(July 7, 2023) PM Narendra Modi’s recent White House visit attracted cheers not only from the Indian-American community but also the Ecoline team, sitting 8631 miles away in the small town of Karur in Tamil Nadu. It was a proud moment for the sustainable fashion brand as their blue sadri jacket, crafted from recycled PET bottles, took center stage as PM Modi made a powerful statement during his visit. Founded in 2020, Ecoline has earned the distinction of being PM Modi’s preferred brand in recent times. It was in February this year that PM Modi first wore their jacket to the Parliament. “It was a pleasant surprise for all of us, and things changed after that,” says Senthil Sankar, the founder of Ecoline, adding, “There has been a tremendous response and a huge interest in sustainability, especially since PM Modi wore our jacket. He also wore it to the G7 summit in Japan, which was a different colour, Chandan. He wore our jacket at the White House too, which means he likes it and wants to send a message (about sustainable fashion).”
Made from 20 PET bottles, the sadri jacket is one of their most-inquired garments – an idea that struck Senthil’s father K Sankar, the founder of Shree Renga Polymers (the parent company of Ecoline). The father-son duo is on a mission to revolutionise fashion by recycling PET bottles to make them into fashionable garments, making Ecoline the first Indian brand to pursue this path. “We thought of taking the initiative of bringing the thought process (of sustainable fashion) to consumers,” Senthil tells Global Indian. It takes eight PET bottles to make a shirt, twenty to make a jacket, and twenty-eight to make a blazer.
Ecoline’s journey begins from Shree Renga Polymers, as Senthil’s story begins from his father’s. An IIT-Delhi graduate in Polymer Science and Technology, K Sankar worked abroad in many roles and capacities in various companies, predominantly in polymers and plastics, before returning to Karur in 2008 to start Shree Renga Polymers, recycling PET bottles to make polyester yarns. However, this wasn’t K Shankar’s first foray into business. In 1996, he started his first venture, recycling nylons and fish nets, but experienced significant setbacks. The debt-ridden family vowed to never get into business again. Chennai-born Senthil saw his dad struggle through hardships and knew this wasn’t his path. After his BTech in Mechanical Engineering from Vellore Institute of Technology, he joined Tata Consultancy Services.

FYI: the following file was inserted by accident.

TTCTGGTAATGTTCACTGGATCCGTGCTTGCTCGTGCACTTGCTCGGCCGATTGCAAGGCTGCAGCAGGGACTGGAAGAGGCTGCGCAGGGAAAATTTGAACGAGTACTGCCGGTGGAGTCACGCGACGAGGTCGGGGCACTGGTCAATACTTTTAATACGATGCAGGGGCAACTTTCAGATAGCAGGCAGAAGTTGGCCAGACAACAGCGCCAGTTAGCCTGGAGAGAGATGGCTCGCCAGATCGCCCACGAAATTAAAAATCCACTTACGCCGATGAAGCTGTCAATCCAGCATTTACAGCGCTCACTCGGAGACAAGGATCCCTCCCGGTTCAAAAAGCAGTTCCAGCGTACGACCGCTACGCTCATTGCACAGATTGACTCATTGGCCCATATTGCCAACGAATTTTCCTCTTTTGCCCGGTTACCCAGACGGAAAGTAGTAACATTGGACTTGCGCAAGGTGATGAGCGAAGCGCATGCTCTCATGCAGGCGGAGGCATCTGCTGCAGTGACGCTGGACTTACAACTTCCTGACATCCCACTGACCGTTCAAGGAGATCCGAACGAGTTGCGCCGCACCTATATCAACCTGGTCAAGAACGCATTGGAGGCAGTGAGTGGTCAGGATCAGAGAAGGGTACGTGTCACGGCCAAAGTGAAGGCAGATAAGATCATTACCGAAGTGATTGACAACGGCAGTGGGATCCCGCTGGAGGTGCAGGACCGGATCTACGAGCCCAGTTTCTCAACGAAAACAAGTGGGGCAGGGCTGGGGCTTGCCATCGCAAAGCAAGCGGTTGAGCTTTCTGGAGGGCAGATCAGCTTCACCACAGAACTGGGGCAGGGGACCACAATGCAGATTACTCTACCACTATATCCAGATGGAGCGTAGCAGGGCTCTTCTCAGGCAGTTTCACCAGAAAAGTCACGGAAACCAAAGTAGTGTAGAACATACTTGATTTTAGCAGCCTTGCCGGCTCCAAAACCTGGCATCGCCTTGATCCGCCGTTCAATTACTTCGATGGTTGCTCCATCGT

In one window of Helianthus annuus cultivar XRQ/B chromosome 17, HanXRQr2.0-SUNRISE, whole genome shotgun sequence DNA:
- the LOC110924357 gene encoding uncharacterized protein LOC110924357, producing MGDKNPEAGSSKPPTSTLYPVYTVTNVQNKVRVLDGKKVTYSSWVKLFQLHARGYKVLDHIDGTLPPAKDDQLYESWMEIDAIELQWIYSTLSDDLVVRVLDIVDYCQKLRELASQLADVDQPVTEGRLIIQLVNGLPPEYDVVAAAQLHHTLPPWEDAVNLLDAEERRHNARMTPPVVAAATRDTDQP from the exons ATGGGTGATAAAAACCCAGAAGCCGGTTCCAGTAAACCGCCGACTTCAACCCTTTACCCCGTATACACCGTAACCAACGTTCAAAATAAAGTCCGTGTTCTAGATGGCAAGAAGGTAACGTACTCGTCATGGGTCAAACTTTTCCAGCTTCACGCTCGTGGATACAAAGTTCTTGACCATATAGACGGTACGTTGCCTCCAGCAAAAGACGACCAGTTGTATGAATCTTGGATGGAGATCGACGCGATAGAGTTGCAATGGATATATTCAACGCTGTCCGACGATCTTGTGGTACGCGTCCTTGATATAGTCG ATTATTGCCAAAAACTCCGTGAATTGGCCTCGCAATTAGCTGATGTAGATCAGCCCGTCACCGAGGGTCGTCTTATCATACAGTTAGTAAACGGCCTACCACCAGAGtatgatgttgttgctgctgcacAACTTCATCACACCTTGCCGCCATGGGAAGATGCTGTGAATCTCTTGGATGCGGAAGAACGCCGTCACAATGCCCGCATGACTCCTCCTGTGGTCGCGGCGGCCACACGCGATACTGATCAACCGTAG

However, his perspective took a transformative turn after watching the Bollywood film Guru in 2007. “I was inspired by the life of Dhirubhai Ambani and felt that being an entrepreneur is much more empowering,” he says. He decided to work for a few years, pursue an MBA, and then embark on his entrepreneurial journey.
Witnessing his father dive back into business with Shree Renga Polymers inspired Senthil. “It takes a lot of gumption and courage, especially when you have had a first bad experience. To restart at the age of 50 was inspiring for me,” says Senthil. He had a strong desire to assist his father in the business, despite initial doubts. K Sankar fondly recalls, “I thought he would run away. He was more accustomed to city life. How would he adapt to working in the waste industry and living a less glamorous lifestyle?” However, Senthil interjects with a smile, “I was determined to become an entrepreneur and build a thriving enterprise.”
Senthil turned down a lucrative offer to relocate to Canada, opting instead to join his father’s business and make a positive impact on society. “Back in 2006, I started reading a lot and realised that India has massive potential. The country will grow in a big way in the 21st century. That thought process struck a deep chord and I am a patriotic person, not only in cricket matches but otherwise as well,” says the ecopreneur, who happily bartered a cushy job in Silicon Valley for “a thorn bed in Karur, empowering 500 people through employment.” “Being in a fancy job in Silicon Valley can give me likes and shares on Facebook and LinkedIn but not the satisfaction.”
The making of a sustainable fashion brand
Senthil moved to Karur with his wife, who is a criminal lawyer, and his commitment to growing the family business resulted in the birth of Ecoline in 2020. “We knew the end-to-end of the textile spectrum, the only natural extension was to create a brand,” adds Senthil, who calls sustainable fashion the future. “With the climate crisis and growing population, we have to find ways to sustain humanity with the available resources. Sustainable consumption is the only way to do that.”